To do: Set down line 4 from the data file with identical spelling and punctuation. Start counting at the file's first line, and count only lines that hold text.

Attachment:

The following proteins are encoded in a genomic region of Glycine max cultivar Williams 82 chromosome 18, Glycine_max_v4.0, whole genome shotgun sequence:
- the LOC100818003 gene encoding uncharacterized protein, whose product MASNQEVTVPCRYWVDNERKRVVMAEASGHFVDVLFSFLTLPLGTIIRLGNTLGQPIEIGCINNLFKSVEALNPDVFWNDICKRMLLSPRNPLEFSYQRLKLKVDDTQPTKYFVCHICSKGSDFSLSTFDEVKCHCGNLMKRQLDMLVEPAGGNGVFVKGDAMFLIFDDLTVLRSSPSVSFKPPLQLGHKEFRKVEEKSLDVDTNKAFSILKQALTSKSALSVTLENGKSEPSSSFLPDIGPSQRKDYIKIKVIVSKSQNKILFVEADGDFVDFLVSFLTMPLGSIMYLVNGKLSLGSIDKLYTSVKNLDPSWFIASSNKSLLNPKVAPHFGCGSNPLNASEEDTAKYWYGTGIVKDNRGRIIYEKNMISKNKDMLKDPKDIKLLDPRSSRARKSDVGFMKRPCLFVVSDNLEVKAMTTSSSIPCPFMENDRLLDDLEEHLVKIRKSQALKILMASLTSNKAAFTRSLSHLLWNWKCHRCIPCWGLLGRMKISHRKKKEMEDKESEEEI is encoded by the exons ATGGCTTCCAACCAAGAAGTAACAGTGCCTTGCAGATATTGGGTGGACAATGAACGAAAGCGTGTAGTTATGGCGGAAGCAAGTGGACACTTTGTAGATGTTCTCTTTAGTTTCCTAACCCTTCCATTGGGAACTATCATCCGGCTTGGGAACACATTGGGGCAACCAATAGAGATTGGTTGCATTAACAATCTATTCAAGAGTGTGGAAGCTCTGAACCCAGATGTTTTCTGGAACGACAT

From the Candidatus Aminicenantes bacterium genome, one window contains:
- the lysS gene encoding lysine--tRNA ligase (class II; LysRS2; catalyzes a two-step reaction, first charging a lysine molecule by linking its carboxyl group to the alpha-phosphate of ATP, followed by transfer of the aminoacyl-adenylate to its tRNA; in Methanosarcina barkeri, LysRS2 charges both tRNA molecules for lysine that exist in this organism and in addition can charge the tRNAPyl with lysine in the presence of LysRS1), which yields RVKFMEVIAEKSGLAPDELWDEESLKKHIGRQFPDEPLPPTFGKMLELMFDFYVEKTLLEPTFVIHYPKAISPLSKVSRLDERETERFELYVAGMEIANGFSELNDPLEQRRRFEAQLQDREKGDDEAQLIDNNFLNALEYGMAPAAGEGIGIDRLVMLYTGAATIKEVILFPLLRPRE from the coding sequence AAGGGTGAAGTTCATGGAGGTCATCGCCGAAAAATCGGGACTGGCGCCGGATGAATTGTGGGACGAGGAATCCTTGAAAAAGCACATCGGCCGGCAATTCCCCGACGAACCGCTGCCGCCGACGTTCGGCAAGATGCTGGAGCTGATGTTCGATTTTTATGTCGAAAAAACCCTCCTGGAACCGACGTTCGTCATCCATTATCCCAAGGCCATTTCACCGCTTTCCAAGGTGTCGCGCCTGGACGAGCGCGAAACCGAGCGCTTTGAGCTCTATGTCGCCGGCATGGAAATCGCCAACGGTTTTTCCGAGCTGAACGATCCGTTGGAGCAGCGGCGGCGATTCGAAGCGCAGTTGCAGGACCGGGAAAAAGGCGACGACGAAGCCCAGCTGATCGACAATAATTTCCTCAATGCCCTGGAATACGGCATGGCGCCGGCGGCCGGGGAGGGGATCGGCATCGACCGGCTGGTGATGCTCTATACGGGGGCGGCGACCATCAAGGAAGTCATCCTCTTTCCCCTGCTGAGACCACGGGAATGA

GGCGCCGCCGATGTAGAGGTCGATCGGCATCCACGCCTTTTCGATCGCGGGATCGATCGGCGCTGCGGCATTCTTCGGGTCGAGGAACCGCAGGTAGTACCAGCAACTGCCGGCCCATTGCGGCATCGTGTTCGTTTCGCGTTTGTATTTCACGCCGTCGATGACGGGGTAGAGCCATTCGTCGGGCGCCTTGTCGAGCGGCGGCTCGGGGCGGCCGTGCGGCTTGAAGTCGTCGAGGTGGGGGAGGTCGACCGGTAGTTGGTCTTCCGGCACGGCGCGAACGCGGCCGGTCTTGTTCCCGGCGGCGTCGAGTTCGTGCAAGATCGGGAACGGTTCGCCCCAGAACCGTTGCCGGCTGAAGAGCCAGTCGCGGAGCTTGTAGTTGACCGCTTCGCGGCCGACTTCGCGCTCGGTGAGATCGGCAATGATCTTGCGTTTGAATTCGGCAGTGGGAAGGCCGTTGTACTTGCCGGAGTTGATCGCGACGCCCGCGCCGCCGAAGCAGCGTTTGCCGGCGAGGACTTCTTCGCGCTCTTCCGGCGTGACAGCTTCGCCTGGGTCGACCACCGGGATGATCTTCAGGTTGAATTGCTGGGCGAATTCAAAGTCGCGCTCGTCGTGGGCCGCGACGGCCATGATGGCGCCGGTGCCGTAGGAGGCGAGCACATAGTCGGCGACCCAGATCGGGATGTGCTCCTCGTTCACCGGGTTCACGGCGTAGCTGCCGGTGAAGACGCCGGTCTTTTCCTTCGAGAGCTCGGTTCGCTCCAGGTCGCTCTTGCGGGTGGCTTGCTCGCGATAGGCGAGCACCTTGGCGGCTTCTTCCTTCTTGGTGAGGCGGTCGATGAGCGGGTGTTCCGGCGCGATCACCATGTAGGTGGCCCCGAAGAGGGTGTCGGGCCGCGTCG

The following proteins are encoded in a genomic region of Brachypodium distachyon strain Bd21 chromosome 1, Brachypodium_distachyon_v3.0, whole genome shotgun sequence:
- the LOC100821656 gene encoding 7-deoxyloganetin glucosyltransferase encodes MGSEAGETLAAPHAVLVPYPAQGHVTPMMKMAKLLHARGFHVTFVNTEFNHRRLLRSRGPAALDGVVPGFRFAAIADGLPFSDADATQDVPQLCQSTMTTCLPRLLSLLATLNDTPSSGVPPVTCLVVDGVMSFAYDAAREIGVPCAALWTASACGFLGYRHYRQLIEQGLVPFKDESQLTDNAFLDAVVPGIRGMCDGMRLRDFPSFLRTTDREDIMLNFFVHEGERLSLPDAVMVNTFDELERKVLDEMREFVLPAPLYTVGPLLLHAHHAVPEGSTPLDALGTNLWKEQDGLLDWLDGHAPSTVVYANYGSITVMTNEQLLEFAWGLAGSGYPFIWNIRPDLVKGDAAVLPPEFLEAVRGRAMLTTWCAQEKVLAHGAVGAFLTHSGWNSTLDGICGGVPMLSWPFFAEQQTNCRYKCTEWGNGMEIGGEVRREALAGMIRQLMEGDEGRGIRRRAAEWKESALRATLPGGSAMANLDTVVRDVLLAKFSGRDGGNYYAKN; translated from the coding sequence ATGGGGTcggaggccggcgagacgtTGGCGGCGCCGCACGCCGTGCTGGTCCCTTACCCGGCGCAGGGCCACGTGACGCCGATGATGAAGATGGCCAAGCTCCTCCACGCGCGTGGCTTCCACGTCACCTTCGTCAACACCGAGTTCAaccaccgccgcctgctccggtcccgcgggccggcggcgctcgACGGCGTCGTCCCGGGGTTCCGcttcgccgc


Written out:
- the lysS gene encoding lysine--tRNA ligase (class II; LysRS2; catalyzes a two-step reaction, first charging a lysine molecule by linking its carboxyl group to the alpha-phosphate of ATP, followed by transfer of the aminoacyl-adenylate to its tRNA; in Methanosarcina barkeri, LysRS2 charges both tRNA molecules for lysine that exist in this organism and in addition can charge the tRNAPyl with lysine in the presence of LysRS1), which yields RVKFMEVIAEKSGLAPDELWDEESLKKHIGRQFPDEPLPPTFGKMLELMFDFYVEKTLLEPTFVIHYPKAISPLSKVSRLDERETERFELYVAGMEIANGFSELNDPLEQRRRFEAQLQDREKGDDEAQLIDNNFLNALEYGMAPAAGEGIGIDRLVMLYTGAATIKEVILFPLLRPRE from the coding sequence AAGGGTGAAGTTCATGGAGGTCATCGCCGAAAAATCGGGACTGGCGCCGGATGAATTGTGGGACGAGGAATCCTTGAAAAAGCACATCGGCCGGCAATTCCCCGACGAACCGCTGCCGCCGACGTTCGGCAAGATGCTGGAGCTGATGTTCGATTTTTATGTCGAAAAAACCCTCCTGGAACCGACGTTCGTCATCCATTATCCCAAGGCCATTTCACCGCTTTCCAAGGTGTCGCGCCTGGACGAGCGCGAAACCGAGCGCTTTGAGCTCTATGTCGCCGGCATGGAAATCGCCAACGGTTTTTCCGAGCTGAACGATCCGTTGGAGCAGCGGCGGCGATTCGAAGCGCAGTTGCAGGACCGGGAAAAAGGCGACGACGAAGCCCAGCTGATCGACAATAATTTCCTCAATGCCCTGGAATACGGCATGGCGCCGGCGGCCGGGGAGGGGATCGGCATCGACCGGCTGGTGATGCTCTATACGGGGGCGGCGACCATCAAGGAAGTCATCCTCTTTCCCCTGCTGAGACCACGGGAATGA